Ngapakaldia tedfordi 
 ) and calf-sized (e.g.
Ngapakaldia bonythoni 
,
Neohelos tirarensis 
 )forms during the late Oligocene and culminating in the 2.5 tonnePleistocene giant
Diprotodon optatum
, the biggest marsupial known.The group is characterised by simple bilophodont molars, similar
PLOS ONE | www.plosone.org 1 November 2012 | Volume 7 | Issue 11 | e48213
 
to those found in extant browsing kangaroos. While some arerepresented by complete crania and postcranial elements, therehave been few studies of the latter (e.g., [7,8,11,12]). Consequent-ly, relatively little is understood about their palaeobiology.Nevertheless, on the basis of their high relative-abundance infossil assemblages and large body size (with most species exceeding 200 kg in weight), diprotodontids are generally interpreted to havebeen gregarious terrestrial quadrupeds [3].The middle Miocene
Nimbadon lavarackorum
[13] is among thesmallest (c. 70 kg, see Text S2), most plesiomorphic [2,14] andbest represented diprotodontid species known. Exceptionally well-preserved fossils of this species (Figure 1) including more than 26complete skulls and several articulated skeletons, ranging in agefrom pouch young to mature adults, have been recovered from amiddle Miocene cave deposit, AL90 Site, in the Riversleigh WorldHeritage Area of northwestern Queensland, Australia [15,16].When first described primarily on the basis of the dentition, itwas assumed that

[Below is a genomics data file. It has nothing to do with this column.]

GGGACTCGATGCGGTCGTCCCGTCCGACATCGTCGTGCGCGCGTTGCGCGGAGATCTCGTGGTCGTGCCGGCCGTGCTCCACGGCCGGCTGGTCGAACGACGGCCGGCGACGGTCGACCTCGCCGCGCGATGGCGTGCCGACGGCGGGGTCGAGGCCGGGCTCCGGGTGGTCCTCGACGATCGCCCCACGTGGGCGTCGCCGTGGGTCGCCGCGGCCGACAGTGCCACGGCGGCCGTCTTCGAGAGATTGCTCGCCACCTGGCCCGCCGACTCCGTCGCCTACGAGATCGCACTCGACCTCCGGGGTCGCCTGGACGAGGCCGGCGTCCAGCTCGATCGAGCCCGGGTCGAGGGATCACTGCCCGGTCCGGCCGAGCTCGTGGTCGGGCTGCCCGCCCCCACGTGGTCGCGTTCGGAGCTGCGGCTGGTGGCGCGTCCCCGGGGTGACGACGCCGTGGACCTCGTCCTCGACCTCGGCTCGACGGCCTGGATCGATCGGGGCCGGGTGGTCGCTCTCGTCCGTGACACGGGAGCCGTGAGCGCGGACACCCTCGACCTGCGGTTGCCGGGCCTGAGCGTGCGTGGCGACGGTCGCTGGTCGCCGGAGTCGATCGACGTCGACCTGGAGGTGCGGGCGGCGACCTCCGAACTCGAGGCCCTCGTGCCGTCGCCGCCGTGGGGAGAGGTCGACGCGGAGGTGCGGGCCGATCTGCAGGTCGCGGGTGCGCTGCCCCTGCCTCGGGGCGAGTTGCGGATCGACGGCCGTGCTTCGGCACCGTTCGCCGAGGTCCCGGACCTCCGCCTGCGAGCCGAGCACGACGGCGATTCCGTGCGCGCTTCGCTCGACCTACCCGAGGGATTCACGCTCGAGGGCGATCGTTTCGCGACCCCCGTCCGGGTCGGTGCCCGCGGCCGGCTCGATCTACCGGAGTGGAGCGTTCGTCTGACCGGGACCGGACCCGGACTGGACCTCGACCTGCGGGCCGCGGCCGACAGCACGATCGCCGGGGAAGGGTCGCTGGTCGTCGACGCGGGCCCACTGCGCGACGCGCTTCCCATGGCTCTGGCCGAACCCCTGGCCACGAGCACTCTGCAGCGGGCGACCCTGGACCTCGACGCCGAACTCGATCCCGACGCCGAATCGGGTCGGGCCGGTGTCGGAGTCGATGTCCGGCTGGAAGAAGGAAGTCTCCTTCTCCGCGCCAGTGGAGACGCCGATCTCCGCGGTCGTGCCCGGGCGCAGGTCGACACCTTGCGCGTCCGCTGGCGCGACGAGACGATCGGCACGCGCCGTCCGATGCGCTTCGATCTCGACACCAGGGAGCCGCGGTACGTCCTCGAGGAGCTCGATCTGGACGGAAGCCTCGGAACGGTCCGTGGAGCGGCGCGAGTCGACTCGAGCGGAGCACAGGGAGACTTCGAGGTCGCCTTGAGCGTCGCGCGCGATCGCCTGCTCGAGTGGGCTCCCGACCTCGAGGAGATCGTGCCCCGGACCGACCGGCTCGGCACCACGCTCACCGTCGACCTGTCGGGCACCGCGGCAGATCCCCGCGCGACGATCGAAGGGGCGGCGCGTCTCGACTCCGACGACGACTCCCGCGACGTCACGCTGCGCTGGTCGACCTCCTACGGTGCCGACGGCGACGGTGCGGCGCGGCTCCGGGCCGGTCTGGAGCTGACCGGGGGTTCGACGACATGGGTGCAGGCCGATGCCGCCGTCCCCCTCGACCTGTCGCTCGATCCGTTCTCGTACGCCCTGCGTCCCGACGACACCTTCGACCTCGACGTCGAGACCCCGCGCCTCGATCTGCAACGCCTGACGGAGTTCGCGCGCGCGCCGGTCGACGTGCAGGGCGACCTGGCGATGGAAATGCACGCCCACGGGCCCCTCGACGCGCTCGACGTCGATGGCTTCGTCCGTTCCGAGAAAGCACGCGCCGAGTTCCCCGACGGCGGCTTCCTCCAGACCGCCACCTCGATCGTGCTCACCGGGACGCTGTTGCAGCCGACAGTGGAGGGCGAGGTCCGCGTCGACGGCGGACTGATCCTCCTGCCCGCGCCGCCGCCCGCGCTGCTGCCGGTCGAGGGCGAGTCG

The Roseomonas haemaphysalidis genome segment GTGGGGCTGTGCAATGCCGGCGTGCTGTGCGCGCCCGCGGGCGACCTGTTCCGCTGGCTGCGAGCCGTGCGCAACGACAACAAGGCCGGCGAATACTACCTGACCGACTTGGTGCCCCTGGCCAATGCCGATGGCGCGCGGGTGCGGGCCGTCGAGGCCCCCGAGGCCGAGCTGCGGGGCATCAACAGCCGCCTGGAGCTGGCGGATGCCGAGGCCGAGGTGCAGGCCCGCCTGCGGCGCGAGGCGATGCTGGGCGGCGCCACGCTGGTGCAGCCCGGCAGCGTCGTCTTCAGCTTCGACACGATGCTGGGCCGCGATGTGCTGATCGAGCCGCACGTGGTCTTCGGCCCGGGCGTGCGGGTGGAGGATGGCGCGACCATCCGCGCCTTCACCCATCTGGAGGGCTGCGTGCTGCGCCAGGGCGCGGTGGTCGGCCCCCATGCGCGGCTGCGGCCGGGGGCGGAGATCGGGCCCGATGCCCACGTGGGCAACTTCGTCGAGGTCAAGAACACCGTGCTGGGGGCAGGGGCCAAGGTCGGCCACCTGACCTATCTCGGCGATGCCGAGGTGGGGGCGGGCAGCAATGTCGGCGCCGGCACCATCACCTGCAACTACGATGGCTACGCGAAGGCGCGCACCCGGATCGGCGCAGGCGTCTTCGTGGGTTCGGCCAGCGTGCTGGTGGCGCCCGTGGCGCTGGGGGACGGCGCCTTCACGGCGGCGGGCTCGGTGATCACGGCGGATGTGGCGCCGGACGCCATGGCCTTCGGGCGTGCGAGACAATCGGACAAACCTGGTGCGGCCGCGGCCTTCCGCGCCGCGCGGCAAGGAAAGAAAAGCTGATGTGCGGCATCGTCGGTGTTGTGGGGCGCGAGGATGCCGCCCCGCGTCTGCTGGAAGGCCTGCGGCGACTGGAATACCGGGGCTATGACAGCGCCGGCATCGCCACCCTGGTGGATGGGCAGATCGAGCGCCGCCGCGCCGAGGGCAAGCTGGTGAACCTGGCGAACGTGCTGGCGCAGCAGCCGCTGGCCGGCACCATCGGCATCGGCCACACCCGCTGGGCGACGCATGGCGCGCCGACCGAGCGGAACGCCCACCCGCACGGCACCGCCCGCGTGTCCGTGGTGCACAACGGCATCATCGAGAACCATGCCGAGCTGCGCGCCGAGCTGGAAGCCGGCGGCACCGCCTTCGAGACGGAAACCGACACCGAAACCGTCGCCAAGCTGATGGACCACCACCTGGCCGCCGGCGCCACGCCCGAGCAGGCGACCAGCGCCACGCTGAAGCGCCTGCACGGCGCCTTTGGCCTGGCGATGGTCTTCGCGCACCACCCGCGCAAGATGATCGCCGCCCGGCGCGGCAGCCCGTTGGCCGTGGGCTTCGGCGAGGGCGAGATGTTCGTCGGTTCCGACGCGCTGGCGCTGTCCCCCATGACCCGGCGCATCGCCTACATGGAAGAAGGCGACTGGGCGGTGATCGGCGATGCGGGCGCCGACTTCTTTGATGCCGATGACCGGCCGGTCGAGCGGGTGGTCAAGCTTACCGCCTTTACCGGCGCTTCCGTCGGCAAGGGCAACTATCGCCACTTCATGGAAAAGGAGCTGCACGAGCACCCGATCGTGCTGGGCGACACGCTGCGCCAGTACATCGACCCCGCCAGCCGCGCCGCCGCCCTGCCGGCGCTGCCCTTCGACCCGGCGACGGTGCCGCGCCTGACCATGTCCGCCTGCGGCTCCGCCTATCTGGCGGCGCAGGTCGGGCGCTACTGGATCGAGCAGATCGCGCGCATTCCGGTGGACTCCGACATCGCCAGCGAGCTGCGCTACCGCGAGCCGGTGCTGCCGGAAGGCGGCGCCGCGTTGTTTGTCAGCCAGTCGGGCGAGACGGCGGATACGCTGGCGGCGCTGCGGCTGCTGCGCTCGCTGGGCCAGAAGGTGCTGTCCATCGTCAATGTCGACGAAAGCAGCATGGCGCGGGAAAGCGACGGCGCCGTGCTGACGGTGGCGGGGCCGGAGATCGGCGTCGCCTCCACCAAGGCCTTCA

N. lavarackorum
, like other diprotodontids, was aterrestrial quadruped although a recent analysis [17] of digitalproportions and certain elements of the carpus of 
N. lavarackorum
did suggest possible climbing abilities. Now, on the basis of analysisof much of the rest of the skeleton and in particular the limbs, wesuggest that this species had an arboreal lifestyle (Figure 2). Thismakes it the largest known herbivorous mammal to occupy theforest canopies of Australia and one of the largest arborealmammals in the world.
Materials and Methods
 Nimbadon
specimens are registered (QM F) in the palaeonto-logical collections of the Queensland Museum. Skeletal compar-isons were made with the arboreal Koala ( 
Phascolarctos cinereus 
 ), thefossorial Common Wombat
Vombatus ursinu
 ), the scansorialBrushtail Possum ( 
Trichosurus vulpecula 
 ) and several extinct marsu-pials including the diprotodontids
Ngapakaldia tedfordi 
,
Ng. bonythoni 
,
 Neohelos tirarensis 
,
Neohelos stirtoni 
,
Zygomaturus trilobus, Euowenia grata 
,and
Diprotodon optatum
, and the vombatomorphian Marsupial Lion
Thylacoleo carnifex 
 ). Comparisons were also made with the extantMalayan Sun Bear
Ursus malayanus 
, a potential modern functionalanalogue. Specimens examined in this study are listed in Text S1along with osteological descriptions, comparisons and functionalanatomy. Reference to comparative taxa in the text is made using their generic name.